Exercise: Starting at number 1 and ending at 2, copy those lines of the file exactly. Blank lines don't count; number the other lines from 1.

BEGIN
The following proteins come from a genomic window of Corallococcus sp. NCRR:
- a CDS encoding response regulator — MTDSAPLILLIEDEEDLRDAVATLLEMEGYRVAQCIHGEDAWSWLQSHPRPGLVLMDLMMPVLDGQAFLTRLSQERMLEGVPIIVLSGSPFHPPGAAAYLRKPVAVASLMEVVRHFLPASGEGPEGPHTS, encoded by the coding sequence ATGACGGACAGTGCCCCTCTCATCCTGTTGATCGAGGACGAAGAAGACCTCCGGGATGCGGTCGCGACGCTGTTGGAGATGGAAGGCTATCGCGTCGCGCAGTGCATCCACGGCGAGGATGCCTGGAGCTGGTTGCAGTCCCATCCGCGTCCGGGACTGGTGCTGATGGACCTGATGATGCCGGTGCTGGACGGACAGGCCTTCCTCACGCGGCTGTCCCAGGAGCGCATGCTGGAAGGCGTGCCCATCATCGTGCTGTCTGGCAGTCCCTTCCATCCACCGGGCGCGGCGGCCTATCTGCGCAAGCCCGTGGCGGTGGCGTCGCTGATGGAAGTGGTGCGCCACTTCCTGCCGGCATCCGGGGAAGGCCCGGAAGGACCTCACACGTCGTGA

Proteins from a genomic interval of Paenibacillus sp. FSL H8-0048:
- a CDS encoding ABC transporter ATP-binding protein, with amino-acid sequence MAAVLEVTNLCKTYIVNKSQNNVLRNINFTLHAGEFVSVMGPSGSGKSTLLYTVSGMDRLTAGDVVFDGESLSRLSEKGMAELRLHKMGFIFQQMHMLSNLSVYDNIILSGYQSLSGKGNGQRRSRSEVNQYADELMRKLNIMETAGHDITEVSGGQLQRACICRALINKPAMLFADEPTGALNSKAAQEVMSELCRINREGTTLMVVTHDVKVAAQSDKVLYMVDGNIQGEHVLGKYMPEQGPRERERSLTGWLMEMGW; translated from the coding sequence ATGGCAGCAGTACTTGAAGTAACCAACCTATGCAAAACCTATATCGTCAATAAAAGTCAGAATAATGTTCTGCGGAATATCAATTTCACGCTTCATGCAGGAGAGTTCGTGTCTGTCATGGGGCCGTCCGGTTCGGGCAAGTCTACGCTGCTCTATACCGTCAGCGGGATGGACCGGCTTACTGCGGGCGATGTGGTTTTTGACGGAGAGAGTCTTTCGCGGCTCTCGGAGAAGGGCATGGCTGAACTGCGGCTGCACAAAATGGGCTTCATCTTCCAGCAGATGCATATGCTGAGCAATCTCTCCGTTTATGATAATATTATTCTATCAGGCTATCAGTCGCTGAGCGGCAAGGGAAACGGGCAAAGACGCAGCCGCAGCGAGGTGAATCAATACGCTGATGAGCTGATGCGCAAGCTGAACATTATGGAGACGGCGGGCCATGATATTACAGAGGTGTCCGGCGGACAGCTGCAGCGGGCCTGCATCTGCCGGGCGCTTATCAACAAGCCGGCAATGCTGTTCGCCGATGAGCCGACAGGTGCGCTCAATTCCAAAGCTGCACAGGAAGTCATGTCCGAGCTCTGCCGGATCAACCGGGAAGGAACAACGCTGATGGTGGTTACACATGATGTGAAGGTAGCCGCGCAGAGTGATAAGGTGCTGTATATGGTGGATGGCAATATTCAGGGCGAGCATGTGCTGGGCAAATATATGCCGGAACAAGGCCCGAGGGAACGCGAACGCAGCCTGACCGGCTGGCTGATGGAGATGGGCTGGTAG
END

The following proteins come from a genomic window of Corallococcus sp. NCRR:
- a CDS encoding response regulator — MTDSAPLILLIEDEEDLRDAVATLLEMEGYRVAQCIHGEDAWSWLQSHPRPGLVLMDLMMPVLDGQAFLTRLSQERMLEGVPIIVLSGSPFHPPGAAAYLRKPVAVASLMEVVRHFLPASGEGPEGPHTS, encoded by the coding sequence ATGACGGACAGTGCCCCTCTCATCCTGTTGATCGAGGACGAAGAAGACCTCCGGGATGCGGTCGCGACGCTGTTGGAGATGGAAGGCTATCGCGTCGCGCAGTGCATCCACGGCGAGGATGCCTGGAGCTGGTTGCAGTCCCATCCGCGTCCGGGACTGGTGCTGATGGACCTGATGATGCCGGTGCTGGACGGACAGGCCTTCCTCACGCGGCTGTCCCAGGAGCGCATGCTGGAAGGCGTGCCCATCATCGTGCTGTCTGGCAGTCCCTTCCATCCACCGGGCGCGGCGGCCTATCTGCGCAAGCCCGTGGCGGTGGCGTCGCTGATGGAAGTGGTGCGCCACTTCCTGCCGGCATCCGGGGAAGGCCCGGAAGGACCTCACACGTCGTGA